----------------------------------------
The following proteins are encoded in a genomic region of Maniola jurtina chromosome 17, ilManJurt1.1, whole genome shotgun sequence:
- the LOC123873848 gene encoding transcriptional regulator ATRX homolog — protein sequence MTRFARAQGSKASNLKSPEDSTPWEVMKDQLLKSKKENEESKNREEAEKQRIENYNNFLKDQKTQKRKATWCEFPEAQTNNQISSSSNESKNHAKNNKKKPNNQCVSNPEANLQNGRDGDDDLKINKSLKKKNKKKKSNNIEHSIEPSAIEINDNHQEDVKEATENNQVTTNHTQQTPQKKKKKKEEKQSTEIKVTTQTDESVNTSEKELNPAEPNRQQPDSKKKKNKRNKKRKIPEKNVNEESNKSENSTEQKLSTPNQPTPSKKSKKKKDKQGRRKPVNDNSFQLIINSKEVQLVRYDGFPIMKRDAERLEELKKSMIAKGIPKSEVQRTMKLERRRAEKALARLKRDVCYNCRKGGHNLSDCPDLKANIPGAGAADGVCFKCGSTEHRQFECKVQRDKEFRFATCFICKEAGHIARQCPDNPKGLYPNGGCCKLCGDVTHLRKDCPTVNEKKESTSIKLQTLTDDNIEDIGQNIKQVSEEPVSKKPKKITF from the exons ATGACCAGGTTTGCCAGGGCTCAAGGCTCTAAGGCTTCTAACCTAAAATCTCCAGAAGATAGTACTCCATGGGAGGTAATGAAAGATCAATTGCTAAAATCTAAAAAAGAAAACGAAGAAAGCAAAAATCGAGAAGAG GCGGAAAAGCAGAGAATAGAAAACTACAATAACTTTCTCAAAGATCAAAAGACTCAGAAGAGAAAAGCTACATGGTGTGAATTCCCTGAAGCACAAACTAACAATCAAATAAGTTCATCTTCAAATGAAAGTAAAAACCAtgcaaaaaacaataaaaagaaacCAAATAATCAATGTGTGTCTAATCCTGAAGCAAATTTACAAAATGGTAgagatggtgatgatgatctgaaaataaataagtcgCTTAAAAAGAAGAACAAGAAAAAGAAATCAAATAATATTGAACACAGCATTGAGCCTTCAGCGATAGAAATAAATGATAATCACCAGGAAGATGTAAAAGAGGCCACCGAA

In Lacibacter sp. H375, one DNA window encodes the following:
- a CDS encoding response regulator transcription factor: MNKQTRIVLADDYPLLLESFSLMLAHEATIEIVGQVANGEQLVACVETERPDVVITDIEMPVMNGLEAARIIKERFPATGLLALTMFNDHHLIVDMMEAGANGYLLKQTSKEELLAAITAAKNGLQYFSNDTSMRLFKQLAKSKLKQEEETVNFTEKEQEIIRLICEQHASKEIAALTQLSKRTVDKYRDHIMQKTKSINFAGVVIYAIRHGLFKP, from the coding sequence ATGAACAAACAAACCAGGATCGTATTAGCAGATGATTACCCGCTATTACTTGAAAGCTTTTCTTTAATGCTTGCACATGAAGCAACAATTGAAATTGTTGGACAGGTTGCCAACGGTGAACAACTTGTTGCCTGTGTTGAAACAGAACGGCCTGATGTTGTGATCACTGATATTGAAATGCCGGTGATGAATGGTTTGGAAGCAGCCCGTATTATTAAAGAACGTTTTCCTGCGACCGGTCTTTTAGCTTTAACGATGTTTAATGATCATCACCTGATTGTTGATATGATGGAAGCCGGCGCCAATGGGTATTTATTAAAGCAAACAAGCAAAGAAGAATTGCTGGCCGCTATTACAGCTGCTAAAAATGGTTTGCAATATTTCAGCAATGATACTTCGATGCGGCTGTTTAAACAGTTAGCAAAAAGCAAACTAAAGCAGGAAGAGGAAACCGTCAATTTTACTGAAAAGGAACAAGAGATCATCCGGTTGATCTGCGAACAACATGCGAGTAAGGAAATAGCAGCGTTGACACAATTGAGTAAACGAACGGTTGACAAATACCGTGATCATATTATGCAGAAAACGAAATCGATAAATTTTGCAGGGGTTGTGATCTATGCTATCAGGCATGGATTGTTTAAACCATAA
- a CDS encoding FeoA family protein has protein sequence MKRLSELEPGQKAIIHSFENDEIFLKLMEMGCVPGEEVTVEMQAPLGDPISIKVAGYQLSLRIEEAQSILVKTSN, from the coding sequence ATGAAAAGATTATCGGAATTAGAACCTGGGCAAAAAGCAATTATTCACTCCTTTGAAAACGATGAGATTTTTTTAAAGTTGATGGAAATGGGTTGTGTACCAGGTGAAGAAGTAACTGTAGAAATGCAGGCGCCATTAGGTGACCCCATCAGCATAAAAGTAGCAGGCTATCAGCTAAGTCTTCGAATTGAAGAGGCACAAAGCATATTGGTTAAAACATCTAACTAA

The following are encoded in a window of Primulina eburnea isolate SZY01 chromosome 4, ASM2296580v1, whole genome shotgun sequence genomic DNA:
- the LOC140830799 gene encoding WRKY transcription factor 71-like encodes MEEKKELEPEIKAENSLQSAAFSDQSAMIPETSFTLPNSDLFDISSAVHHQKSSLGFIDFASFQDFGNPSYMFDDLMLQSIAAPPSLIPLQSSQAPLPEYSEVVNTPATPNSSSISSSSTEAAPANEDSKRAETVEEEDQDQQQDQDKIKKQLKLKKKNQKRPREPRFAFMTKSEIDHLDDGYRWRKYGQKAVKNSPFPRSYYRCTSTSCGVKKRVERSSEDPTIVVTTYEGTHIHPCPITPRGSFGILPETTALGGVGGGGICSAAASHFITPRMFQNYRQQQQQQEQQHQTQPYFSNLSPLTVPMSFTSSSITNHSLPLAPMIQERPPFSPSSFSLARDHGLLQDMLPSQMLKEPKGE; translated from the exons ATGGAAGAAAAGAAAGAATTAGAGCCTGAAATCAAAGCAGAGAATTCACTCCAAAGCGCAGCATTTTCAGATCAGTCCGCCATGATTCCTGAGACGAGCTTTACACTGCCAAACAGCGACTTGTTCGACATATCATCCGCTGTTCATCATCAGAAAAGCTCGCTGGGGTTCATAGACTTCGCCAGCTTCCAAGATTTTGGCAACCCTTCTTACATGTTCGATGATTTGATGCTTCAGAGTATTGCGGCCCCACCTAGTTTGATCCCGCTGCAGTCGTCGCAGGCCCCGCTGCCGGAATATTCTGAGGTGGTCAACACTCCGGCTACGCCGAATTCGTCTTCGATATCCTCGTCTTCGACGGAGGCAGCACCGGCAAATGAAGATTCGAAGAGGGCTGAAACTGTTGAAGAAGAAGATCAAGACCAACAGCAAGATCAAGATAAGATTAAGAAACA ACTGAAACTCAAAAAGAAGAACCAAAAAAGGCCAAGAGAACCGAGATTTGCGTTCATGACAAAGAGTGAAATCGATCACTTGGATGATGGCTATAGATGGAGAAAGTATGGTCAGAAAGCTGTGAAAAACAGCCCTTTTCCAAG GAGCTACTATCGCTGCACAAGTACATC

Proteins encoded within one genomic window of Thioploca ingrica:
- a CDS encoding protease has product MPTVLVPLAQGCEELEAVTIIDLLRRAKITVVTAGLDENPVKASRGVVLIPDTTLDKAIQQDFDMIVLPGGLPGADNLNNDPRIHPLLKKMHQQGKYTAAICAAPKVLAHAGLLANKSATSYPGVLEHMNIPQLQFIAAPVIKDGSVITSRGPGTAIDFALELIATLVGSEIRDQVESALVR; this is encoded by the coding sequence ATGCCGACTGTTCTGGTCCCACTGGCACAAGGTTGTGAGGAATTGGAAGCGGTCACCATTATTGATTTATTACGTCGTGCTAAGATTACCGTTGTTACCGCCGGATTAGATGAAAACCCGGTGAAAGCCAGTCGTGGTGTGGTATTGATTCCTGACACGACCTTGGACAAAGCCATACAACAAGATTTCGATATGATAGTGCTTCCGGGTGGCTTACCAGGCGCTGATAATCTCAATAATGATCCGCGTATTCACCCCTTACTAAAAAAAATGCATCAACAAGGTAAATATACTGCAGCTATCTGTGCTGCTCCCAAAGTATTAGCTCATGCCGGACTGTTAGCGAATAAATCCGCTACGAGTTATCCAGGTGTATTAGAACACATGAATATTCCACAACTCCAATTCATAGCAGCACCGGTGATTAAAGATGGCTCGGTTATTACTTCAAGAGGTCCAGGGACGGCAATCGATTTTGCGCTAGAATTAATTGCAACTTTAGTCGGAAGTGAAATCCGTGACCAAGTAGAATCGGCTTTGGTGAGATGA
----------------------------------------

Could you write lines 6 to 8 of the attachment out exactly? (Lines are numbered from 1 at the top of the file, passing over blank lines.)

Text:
The following are encoded in a window of Primulina eburnea isolate SZY01 chromosome 4, ASM2296580v1, whole genome shotgun sequence genomic DNA:
- the LOC140830799 gene encoding WRKY transcription factor 71-like encodes MEEKKELEPEIKAENSLQSAAFSDQSAMIPETSFTLPNSDLFDISSAVHHQKSSLGFIDFASFQDFGNPSYMFDDLMLQSIAAPPSLIPLQSSQAPLPEYSEVVNTPATPNSSSISSSSTEAAPANEDSKRAETVEEEDQDQQQDQDKIKKQLKLKKKNQKRPREPRFAFMTKSEIDHLDDGYRWRKYGQKAVKNSPFPRSYYRCTSTSCGVKKRVERSSEDPTIVVTTYEGTHIHPCPITPRGSFGILPETTALGGVGGGGICSAAASHFITPRMFQNYRQQQQQQEQQHQTQPYFSNLSPLTVPMSFTSSSITNHSLPLAPMIQERPPFSPSSFSLARDHGLLQDMLPSQMLKEPKGE; translated from the exons ATGGAAGAAAAGAAAGAATTAGAGCCTGAAATCAAAGCAGAGAATTCACTCCAAAGCGCAGCATTTTCAGATCAGTCCGCCATGATTCCTGAGACGAGCTTTACACTGCCAAACAGCGACTTGTTCGACATATCATCCGCTGTTCATCATCAGAAAAGCTCGCTGGGGTTCATAGACTTCGCCAGCTTCCAAGATTTTGGCAACCCTTCTTACATGTTCGATGATTTGATGCTTCAGAGTATTGCGGCCCCACCTAGTTTGATCCCGCTGCAGTCGTCGCAGGCCCCGCTGCCGGAATATTCTGAGGTGGTCAACACTCCGGCTACGCCGAATTCGTCTTCGATATCCTCGTCTTCGACGGAGGCAGCACCGGCAAATGAAGATTCGAAGAGGGCTGAAACTGTTGAAGAAGAAGATCAAGACCAACAGCAAGATCAAGATAAGATTAAGAAACA ACTGAAACTCAAAAAGAAGAACCAAAAAAGGCCAAGAGAACCGAGATTTGCGTTCATGACAAAGAGTGAAATCGATCACTTGGATGATGGCTATAGATGGAGAAAGTATGGTCAGAAAGCTGTGAAAAACAGCCCTTTTCCAAG GAGCTACTATCGCTGCACAAGTACATC

Proteins encoded within one genomic window of Thioploca ingrica: